Concentrate prices up and milk to feed price ratio down


By Nigel Davies

The National Milkminder matched sample for May 2018 shows uncanny consistency between almost all parameters as for the same month in 2017, other than one key aspect.

The number of heifers and cows calving, as well as culls, were exactly the same for May 2018 as they were for May 2017.

There is also little difference in the total number of cows in the herd, and yield per cow in milk per day is level at 27.2 litres, while the average milk price received is just 0.38ppl higher. All of which represents a relative slow down compared to gains achieved in recent months.

Key drivers

One standout difference in the May Milkminder figures which merits consideration is the average concentrate price per tonne fed in May 2018. This was £231 per tonne, compared to £215 per tonne in May 2017. Irrespective of the understandable stress and challenges presented by the ongoing dry weather during June and July, this parameter alone will focus the attention of producers, especially those who are feeding additional amounts of concentrate as part of their strategy in response to the prolonged dry summer.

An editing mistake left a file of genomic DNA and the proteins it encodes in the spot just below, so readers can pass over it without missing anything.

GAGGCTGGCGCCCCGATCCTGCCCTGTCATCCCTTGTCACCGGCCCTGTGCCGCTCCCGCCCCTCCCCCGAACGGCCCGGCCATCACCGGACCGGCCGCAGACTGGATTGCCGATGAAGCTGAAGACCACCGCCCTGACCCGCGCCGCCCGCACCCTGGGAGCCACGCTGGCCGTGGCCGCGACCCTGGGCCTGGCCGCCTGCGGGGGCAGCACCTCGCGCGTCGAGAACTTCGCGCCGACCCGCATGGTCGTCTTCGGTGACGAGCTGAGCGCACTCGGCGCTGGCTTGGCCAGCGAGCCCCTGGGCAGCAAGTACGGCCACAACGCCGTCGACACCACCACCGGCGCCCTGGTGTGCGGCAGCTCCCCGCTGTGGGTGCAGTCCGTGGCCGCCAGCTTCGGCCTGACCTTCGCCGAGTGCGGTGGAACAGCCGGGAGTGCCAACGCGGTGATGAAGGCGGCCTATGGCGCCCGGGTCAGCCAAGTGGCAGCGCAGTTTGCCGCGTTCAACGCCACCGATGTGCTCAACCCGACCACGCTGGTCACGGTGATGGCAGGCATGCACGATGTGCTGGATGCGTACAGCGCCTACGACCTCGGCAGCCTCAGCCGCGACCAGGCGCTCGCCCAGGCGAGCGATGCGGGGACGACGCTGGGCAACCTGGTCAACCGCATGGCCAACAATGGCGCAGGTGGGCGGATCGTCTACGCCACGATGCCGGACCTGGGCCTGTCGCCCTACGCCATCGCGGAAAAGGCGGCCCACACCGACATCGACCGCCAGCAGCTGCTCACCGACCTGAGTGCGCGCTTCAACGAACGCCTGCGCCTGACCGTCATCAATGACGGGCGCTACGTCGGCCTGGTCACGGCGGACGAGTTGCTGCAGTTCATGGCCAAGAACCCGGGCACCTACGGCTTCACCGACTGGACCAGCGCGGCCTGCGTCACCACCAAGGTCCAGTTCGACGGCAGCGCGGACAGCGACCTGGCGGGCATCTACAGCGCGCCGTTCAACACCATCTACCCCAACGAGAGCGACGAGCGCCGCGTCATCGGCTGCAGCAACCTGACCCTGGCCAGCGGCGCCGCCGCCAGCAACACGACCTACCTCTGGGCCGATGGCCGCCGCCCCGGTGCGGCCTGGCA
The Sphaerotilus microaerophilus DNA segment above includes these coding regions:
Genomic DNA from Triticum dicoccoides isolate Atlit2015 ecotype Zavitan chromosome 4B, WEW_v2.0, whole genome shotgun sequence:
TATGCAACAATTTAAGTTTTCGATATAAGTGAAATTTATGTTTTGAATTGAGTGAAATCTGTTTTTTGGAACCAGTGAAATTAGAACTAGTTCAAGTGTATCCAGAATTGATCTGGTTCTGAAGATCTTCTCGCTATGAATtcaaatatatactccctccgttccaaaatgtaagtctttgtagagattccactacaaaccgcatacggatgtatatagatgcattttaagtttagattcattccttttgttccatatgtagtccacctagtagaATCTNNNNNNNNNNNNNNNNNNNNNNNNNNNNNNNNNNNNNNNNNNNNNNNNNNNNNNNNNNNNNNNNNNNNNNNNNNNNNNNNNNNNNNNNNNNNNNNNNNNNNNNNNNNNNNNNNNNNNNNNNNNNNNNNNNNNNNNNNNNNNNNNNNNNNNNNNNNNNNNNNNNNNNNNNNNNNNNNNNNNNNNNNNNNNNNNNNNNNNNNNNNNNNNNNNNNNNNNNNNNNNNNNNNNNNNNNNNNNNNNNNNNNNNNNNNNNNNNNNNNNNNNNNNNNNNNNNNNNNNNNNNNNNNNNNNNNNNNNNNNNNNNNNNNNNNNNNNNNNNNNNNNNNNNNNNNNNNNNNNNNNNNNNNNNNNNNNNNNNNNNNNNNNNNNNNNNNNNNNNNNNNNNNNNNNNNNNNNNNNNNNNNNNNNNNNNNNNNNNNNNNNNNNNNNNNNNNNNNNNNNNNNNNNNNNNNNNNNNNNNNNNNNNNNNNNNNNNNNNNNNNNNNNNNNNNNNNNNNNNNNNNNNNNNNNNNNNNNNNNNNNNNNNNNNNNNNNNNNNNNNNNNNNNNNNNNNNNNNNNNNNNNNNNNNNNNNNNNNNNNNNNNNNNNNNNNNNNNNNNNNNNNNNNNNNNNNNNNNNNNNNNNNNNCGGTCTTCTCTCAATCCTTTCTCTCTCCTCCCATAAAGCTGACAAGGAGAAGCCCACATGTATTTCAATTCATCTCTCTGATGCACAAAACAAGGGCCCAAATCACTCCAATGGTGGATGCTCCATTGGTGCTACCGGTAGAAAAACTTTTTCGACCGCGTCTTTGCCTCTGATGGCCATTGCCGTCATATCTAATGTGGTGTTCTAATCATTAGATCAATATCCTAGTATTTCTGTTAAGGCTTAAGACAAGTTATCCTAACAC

Increased concentrate prices have effected the milk to feed price ratio. The May Milkminder sample indicates that the milk to feed price ratio has fallen from 1.26 in May 2017 to 1.19 in May 2018. This is down to a level which is well below the average reported over the last five years as demonstrated by the Milk to Feed Price Tracker (see the table below), and down to a level wherein normal circumstances, it starts to be questionable how much additional profit is being achieved as a result of feeding more.

Milk to feed price ratioMay 18April 18m-o-m changeMay 17y-o-y change
GB avg.1.181.23-0.051.27-0.09
5-year avg.
Change -0.08-0.030.05
Milk to feed price ratio over the last five years as demonstrated by the milk to feed price tracker.

In some individual farm scenarios, this performance parameter will not be the most important or most pressing aspect to consider. For others, while forage shortages continue, feeding some additional concentrate now will be the right thing to do as although it will negatively impact short term margins, it will safeguard longer-term profits. But in a more general sense, the recent trend in the weakening of the ratio makes sustaining growth in margins more challenging for all, even after we get back to normal rainfall patterns and forage stocks.